by Regan McMahon
The news came when I was out of the office. I had left early that day in late July, and the email announcement arrived late in the afternoon: My company was offering another buyout. It had been only a year since the last one.
I knew times were tough in the newspaper industry. Many of my friends and colleagues had been job hunting and even switching to other professions as they saw the proverbial writing on the wall. Many doubted that newspapers would survive, given the drop in readership and advertising as people increasingly got their news from nonprint media. I’d seen many exceptionally talented people walk out the door thanks to a cash incentive. I’d ignored every previous offer. But this time, I let myself consider it.
The main reason I couldn’t even run the numbers during the other buyouts was that my husband—like me, a writer, editor and author—works on contract and has no health benefits. He had them until the magazine where he had been executive editor for 18 years laid him off several years ago. He was able to develop a thriving freelance career because our family of four could get along with my good union benefits.
But as I saw colleagues get high-paying jobs with benefits outside the paper, I started to be swayed by the notion that I had marketable skills. In my heart, I would have loved to stay at the paper forever. There’s a reporter there who’s 90 and still at the top of his game, doing excellent, cutting-edge science reporting week in and week out. I figured I’d be like him, a lifer. I’d already been there just three months shy of 25 years.
People advised, “Don’t take the buyout unless you hate your job.” I didn’t hate my job. I loved my job. I loved my colleagues. I loved the fast-paced atmosphere. I loved both writing and editing. I loved exercising my news judgment to shape coverage for my section. I was working for the best boss I’d ever had there. How could I think of giving all that up?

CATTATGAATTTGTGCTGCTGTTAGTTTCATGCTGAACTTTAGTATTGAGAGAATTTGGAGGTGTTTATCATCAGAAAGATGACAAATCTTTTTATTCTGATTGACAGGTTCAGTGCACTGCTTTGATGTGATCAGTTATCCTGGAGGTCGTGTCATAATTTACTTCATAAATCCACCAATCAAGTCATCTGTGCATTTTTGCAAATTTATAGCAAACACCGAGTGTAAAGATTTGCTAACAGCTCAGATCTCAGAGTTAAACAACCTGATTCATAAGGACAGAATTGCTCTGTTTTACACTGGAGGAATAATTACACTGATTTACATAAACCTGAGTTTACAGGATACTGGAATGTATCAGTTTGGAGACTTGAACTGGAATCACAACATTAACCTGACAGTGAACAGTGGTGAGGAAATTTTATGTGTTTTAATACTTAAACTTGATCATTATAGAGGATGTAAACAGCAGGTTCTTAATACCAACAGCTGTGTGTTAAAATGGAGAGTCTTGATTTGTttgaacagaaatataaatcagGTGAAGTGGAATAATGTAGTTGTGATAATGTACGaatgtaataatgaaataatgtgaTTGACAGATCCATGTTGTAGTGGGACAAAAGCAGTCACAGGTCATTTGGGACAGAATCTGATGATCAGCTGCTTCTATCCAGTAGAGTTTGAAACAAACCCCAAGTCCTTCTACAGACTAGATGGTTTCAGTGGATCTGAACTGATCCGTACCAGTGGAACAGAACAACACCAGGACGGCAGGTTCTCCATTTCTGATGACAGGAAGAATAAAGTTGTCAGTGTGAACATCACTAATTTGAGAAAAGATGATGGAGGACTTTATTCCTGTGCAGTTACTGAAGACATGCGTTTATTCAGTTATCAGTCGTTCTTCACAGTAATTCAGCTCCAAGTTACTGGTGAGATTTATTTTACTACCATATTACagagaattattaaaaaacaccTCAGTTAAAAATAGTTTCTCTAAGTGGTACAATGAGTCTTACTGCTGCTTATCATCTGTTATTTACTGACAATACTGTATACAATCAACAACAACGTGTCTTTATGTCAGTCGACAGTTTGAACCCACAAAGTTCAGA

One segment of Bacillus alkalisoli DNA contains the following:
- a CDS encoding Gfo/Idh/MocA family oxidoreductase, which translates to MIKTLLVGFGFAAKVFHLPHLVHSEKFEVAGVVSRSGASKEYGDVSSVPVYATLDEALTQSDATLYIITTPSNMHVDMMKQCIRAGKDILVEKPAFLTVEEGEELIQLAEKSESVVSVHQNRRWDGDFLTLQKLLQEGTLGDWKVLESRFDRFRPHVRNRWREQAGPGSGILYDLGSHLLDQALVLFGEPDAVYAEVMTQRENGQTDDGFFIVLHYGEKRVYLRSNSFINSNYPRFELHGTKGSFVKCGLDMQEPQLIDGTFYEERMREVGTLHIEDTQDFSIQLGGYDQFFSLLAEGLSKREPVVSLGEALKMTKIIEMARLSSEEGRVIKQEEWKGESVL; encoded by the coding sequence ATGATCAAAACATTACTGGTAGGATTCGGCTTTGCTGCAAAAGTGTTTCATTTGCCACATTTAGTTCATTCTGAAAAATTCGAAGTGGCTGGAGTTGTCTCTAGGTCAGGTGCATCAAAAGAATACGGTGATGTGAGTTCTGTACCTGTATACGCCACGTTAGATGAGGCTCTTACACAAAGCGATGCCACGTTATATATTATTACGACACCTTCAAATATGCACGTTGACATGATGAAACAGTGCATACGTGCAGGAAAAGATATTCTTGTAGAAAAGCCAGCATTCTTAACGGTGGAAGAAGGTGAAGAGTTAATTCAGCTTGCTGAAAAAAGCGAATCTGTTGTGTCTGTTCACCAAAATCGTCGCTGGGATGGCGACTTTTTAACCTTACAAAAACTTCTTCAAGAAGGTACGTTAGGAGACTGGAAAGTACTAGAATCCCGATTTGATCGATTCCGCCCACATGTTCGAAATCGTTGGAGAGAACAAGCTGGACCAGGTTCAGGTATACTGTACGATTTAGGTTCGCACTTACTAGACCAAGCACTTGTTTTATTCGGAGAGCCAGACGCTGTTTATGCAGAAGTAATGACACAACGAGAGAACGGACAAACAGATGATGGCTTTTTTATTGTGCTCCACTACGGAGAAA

I was influenced by a combination of things. The bleak industry outlook drove me to consider making a strategic move to a non-newspaper job so I could begin as soon as possible to forge a new career using my journalism skills. If I waited to see how the industry and my paper fared in the next couple of years, I could be left high and dry with no cash incentive to cushion my fall. And I’d just be older in the job market and competing against even more out-of-work journalists. Top writers and editors all over the country were getting laid off. I didn’t want that to happen to me—to be caught off guard one day and told to pack up my things and get out.
I also figured this would be the last offer that came with money. With my daughter a freshman at a private high school and my son having just started college, our education costs had doubled since last year, and our incomes had not. If I could get out and get a new job fast, I could use the buyout money for tuition bills.
I had confidence, I had experience, I had lots of media contacts. It started to seem possible. Normally I am a person who abhors change, but my life had already changed dramatically with my son moving out. Maybe it was time for a change in my career, too. My colleagues were landing jobs. This could be exciting.
I had four weeks to decide. Nearly every night of those four weeks was spent fretting. But finally, I pulled the trigger and said yes.
Then the financial markets blew up, layoffs and hiring freezes clamped a lid down on opportunity, and I suddenly found myself looking for work in the worst economy since the Great Depression.
To be continued … 
Regan McMahon is the author of Revolution in the Bleachers: How Parents Can Take Back Family Life in a World Gone Crazy over Youth Sports .